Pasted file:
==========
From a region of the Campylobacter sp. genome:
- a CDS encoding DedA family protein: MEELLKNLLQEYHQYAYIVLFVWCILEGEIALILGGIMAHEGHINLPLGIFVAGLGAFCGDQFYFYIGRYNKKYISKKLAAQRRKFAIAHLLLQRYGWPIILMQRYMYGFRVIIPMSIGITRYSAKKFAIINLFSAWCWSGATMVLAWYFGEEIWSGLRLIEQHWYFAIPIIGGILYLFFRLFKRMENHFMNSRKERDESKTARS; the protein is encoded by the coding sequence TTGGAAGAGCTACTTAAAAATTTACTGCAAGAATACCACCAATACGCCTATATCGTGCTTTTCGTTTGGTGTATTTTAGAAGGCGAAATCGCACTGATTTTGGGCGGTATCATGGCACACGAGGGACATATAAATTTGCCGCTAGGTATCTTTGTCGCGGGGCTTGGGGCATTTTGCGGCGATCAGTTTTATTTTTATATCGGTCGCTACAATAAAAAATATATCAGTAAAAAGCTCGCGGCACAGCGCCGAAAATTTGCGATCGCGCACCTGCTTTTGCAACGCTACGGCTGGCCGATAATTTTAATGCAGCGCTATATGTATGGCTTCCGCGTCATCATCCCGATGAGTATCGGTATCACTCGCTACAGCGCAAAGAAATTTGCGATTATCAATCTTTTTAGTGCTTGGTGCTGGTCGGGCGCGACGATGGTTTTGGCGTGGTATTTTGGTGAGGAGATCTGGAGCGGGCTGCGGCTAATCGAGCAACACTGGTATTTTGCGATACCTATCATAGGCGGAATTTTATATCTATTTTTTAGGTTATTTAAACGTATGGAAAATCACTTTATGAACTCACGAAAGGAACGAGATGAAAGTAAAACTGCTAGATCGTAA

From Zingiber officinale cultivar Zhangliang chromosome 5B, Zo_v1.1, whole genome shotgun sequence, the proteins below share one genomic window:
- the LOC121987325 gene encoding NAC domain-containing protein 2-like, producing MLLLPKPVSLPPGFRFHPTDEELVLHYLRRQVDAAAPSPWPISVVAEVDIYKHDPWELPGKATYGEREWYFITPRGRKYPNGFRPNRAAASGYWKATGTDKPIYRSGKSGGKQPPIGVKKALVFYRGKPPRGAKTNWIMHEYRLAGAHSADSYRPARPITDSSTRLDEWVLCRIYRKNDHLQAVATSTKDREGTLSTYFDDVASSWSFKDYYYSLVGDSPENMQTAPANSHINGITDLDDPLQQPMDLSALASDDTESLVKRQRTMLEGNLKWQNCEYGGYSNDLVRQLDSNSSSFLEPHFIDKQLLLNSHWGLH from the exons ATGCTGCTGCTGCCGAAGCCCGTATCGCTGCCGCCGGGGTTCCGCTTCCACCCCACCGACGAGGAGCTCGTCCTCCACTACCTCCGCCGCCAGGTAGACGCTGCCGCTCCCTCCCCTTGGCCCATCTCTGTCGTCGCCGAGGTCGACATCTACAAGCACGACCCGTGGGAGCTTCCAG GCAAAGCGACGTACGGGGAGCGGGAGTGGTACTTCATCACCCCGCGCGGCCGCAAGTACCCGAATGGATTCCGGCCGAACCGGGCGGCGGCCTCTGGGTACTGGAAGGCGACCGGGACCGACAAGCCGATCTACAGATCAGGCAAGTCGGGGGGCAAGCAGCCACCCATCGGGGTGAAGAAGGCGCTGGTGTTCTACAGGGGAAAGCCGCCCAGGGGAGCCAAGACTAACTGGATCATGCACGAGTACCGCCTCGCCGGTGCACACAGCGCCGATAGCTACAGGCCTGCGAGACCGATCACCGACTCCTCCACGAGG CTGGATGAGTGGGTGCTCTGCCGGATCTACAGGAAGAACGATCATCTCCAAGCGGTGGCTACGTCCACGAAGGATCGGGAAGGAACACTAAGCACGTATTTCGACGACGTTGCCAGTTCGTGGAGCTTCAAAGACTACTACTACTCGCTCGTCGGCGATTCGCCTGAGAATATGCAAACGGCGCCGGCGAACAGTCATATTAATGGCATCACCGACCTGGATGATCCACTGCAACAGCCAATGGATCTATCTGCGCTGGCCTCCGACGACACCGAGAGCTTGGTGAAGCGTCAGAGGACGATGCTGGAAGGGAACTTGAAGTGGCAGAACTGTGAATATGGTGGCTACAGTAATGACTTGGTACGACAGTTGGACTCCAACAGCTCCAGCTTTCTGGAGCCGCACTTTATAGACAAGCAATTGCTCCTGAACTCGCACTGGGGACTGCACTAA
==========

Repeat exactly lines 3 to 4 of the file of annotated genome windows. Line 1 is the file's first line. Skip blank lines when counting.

From Zingiber officinale cultivar Zhangliang chromosome 5B, Zo_v1.1, whole genome shotgun sequence, the proteins below share one genomic window:
- the LOC121987325 gene encoding NAC domain-containing protein 2-like, producing MLLLPKPVSLPPGFRFHPTDEELVLHYLRRQVDAAAPSPWPISVVAEVDIYKHDPWELPGKATYGEREWYFITPRGRKYPNGFRPNRAAASGYWKATGTDKPIYRSGKSGGKQPPIGVKKALVFYRGKPPRGAKTNWIMHEYRLAGAHSADSYRPARPITDSSTRLDEWVLCRIYRKNDHLQAVATSTKDREGTLSTYFDDVASSWSFKDYYYSLVGDSPENMQTAPANSHINGITDLDDPLQQPMDLSALASDDTESLVKRQRTMLEGNLKWQNCEYGGYSNDLVRQLDSNSSSFLEPHFIDKQLLLNSHWGLH from the exons ATGCTGCTGCTGCCGAAGCCCGTATCGCTGCCGCCGGGGTTCCGCTTCCACCCCACCGACGAGGAGCTCGTCCTCCACTACCTCCGCCGCCAGGTAGACGCTGCCGCTCCCTCCCCTTGGCCCATCTCTGTCGTCGCCGAGGTCGACATCTACAAGCACGACCCGTGGGAGCTTCCAG GCAAAGCGACGTACGGGGAGCGGGAGTGGTACTTCATCACCCCGCGCGGCCGCAAGTACCCGAATGGATTCCGGCCGAACCGGGCGGCGGCCTCTGGGTACTGGAAGGCGACCGGGACCGACAAGCCGATCTACAGATCAGGCAAGTCGGGGGGCAAGCAGCCACCCATCGGGGTGAAGAAGGCGCTGGTGTTCTACAGGGGAAAGCCGCCCAGGGGAGCCAAGACTAACTGGATCATGCACGAGTACCGCCTCGCCGGTGCACACAGCGCCGATAGCTACAGGCCTGCGAGACCGATCACCGACTCCTCCACGAGG CTGGATGAGTGGGTGCTCTGCCGGATCTACAGGAAGAACGATCATCTCCAAGCGGTGGCTACGTCCACGAAGGATCGGGAAGGAACACTAAGCACGTATTTCGACGACGTTGCCAGTTCGTGGAGCTTCAAAGACTACTACTACTCGCTCGTCGGCGATTCGCCTGAGAATATGCAAACGGCGCCGGCGAACAGTCATATTAATGGCATCACCGACCTGGATGATCCACTGCAACAGCCAATGGATCTATCTGCGCTGGCCTCCGACGACACCGAGAGCTTGGTGAAGCGTCAGAGGACGATGCTGGAAGGGAACTTGAAGTGGCAGAACTGTGAATATGGTGGCTACAGTAATGACTTGGTACGACAGTTGGACTCCAACAGCTCCAGCTTTCTGGAGCCGCACTTTATAGACAAGCAATTGCTCCTGAACTCGCACTGGGGACTGCACTAA